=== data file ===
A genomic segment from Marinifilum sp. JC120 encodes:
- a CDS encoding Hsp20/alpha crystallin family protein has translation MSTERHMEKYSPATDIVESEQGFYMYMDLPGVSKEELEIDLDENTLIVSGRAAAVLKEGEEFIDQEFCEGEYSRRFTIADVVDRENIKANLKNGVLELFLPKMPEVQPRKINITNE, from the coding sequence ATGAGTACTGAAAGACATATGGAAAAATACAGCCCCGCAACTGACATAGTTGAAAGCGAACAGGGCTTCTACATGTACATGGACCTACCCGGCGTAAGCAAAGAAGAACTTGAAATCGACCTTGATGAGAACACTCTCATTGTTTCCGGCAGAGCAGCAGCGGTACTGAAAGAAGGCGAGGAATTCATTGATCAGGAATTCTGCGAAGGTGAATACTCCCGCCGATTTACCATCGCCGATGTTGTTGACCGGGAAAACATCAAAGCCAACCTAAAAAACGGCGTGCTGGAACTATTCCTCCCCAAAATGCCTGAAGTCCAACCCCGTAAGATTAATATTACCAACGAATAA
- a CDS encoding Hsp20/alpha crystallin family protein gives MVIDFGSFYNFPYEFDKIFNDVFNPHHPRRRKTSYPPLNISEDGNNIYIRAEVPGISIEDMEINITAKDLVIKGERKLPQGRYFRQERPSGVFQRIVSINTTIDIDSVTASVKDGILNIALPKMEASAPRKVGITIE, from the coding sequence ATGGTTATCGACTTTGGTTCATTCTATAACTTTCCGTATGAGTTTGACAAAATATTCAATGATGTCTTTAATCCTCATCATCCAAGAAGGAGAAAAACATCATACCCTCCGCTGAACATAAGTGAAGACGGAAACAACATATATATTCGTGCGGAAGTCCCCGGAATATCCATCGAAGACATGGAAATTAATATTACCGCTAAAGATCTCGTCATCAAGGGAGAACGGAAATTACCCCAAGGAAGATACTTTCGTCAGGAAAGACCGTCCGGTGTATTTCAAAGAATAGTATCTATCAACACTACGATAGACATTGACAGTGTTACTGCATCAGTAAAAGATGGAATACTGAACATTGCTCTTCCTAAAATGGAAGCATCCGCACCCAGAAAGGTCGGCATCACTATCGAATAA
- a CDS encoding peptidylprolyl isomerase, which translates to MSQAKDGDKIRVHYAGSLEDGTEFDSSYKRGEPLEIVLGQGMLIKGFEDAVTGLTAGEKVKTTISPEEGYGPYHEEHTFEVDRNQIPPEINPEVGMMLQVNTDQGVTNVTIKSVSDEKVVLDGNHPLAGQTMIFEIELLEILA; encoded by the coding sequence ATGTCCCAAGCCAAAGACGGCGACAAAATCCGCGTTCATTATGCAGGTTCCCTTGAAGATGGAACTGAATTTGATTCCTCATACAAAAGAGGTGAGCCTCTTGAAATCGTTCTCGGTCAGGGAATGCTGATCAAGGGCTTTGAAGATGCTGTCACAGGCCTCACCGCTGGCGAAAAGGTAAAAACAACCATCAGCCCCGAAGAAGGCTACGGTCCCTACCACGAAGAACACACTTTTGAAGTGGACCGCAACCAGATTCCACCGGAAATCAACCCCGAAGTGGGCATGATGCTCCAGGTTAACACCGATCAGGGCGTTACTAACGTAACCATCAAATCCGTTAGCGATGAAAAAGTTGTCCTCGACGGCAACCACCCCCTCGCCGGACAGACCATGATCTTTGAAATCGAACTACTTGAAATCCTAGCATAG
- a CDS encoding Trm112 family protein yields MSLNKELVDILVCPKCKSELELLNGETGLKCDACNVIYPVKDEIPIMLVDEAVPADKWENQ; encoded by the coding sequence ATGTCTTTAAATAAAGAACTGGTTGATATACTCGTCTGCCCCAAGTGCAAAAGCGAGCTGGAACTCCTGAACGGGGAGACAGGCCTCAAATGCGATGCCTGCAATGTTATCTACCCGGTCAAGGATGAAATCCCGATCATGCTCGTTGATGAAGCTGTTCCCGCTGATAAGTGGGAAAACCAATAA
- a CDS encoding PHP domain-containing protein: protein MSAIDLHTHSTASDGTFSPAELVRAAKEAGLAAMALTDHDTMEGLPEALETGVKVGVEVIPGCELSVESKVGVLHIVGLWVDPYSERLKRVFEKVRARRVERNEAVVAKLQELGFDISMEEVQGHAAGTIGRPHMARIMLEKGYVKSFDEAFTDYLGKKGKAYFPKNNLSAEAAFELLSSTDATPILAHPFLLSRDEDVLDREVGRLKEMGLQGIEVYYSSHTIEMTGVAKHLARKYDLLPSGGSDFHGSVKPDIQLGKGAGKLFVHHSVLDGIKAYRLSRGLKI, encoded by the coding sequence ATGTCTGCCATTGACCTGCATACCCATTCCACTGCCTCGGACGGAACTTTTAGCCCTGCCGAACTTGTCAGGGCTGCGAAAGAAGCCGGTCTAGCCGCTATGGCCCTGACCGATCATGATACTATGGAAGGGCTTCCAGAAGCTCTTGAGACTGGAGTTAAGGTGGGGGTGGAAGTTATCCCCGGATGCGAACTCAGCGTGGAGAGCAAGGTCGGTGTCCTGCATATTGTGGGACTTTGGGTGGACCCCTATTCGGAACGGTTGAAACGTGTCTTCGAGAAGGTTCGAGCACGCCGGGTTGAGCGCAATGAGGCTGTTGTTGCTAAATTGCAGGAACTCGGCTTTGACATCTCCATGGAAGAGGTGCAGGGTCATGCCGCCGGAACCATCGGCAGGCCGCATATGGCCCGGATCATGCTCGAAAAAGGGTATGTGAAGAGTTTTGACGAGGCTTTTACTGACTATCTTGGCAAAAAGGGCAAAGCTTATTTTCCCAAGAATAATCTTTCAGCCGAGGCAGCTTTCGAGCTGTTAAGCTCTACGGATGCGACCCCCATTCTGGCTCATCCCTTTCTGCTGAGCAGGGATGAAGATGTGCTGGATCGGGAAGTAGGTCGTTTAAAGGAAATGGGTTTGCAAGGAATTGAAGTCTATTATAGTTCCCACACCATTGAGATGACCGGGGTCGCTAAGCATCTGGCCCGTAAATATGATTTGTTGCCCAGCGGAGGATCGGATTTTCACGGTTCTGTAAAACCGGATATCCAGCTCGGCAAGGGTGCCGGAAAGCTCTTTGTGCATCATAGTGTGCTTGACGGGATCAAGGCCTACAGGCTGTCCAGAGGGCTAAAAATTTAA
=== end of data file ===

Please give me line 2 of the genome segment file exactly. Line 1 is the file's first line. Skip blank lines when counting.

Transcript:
- a CDS encoding Hsp20/alpha crystallin family protein has translation MSTERHMEKYSPATDIVESEQGFYMYMDLPGVSKEELEIDLDENTLIVSGRAAAVLKEGEEFIDQEFCEGEYSRRFTIADVVDRENIKANLKNGVLELFLPKMPEVQPRKINITNE, from the coding sequence ATGAGTACTGAAAGACATATGGAAAAATACAGCCCCGCAACTGACATAGTTGAAAGCGAACAGGGCTTCTACATGTACATGGACCTACCCGGCGTAAGCAAAGAAGAACTTGAAATCGACCTTGATGAGAACACTCTCATTGTTTCCGGCAGAGCAGCAGCGGTACTGAAAGAAGGCGAGGAATTCATTGATCAGGAATTCTGCGAAGGTGAATACTCCCGCCGATTTACCATCGCCGATGTTGTTGACCGGGAAAACATCAAAGCCAACCTAAAAAACGGCGTGCTGGAACTATTCCTCCCCAAAATGCCTGAAGTCCAACCCCGTAAGATTAATATTACCAACGAATAA